But what makes Blomberg's story ultimately unique is that in many ways, he failed.  His career was hardly the stuff of legend, both on the field and in the clubhouse.  Blomberg battled more than just opposing pitchers: he struggled with the misunderstanding of teammates who were unfamiliar with his Jewish religion...and he went toe to toe with an enemy-the persistant injury bug-that has defeated the best of athletes with ease.

Some four decades after joining the Yankees organization, Blomberg is still regarded as a trailblazer-the first Jewish Yankee to obtain stardom.  Designated Hebrew is his story."

My Notes and Reflections on the Book:

  • It's not often that a book's foreward grab's my attention, but the way that Marty Appel tells of his appreciation of (and friendship with) Ron Blomberg immediately captured my attention.  The main character (Blomberg) was one I immediately liked.  He was real and human.  I could see the affinity that Appel held for him.  This made me want to learn more about him and, because of the great stories in the foreward, I couldn't wait to read the rest of the text.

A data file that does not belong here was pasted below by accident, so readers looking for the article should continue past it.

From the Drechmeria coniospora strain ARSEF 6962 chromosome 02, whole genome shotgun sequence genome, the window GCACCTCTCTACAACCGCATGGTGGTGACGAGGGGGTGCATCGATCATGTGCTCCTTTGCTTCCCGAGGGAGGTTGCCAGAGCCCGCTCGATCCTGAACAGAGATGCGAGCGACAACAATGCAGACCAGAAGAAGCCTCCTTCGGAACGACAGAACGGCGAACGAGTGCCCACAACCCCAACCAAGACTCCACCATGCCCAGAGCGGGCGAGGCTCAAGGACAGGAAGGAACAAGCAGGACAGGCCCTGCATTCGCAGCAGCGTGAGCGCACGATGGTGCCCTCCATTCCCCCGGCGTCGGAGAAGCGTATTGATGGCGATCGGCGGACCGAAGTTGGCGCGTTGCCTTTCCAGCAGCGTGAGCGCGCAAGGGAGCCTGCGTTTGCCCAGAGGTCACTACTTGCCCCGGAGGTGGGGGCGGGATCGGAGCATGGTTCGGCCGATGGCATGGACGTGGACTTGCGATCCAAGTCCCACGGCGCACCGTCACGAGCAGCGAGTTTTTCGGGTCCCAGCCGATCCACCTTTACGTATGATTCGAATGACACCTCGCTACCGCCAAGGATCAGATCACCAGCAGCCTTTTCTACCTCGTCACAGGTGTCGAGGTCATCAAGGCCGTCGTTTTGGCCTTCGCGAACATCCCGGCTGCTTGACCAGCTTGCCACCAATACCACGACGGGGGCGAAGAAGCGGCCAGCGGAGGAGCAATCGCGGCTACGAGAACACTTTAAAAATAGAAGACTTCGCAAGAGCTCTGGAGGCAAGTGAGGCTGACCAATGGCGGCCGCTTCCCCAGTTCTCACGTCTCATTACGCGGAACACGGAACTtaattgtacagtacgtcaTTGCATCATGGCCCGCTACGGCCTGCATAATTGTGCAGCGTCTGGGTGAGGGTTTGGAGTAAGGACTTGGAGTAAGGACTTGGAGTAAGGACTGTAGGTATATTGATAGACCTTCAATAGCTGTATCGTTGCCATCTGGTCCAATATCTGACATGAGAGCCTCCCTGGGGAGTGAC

• The book was written as an oral history told to author Dan Schlossberg.  At times I find that oral histories tend to be poorly written.  That's not the case here.  Schlossberg writes extremely well.  It is almost as if the reader is talking directly with Ron Blomberg.  This makes the book a quick read as the reader doesn't want the conversation to end and continues turning page after page.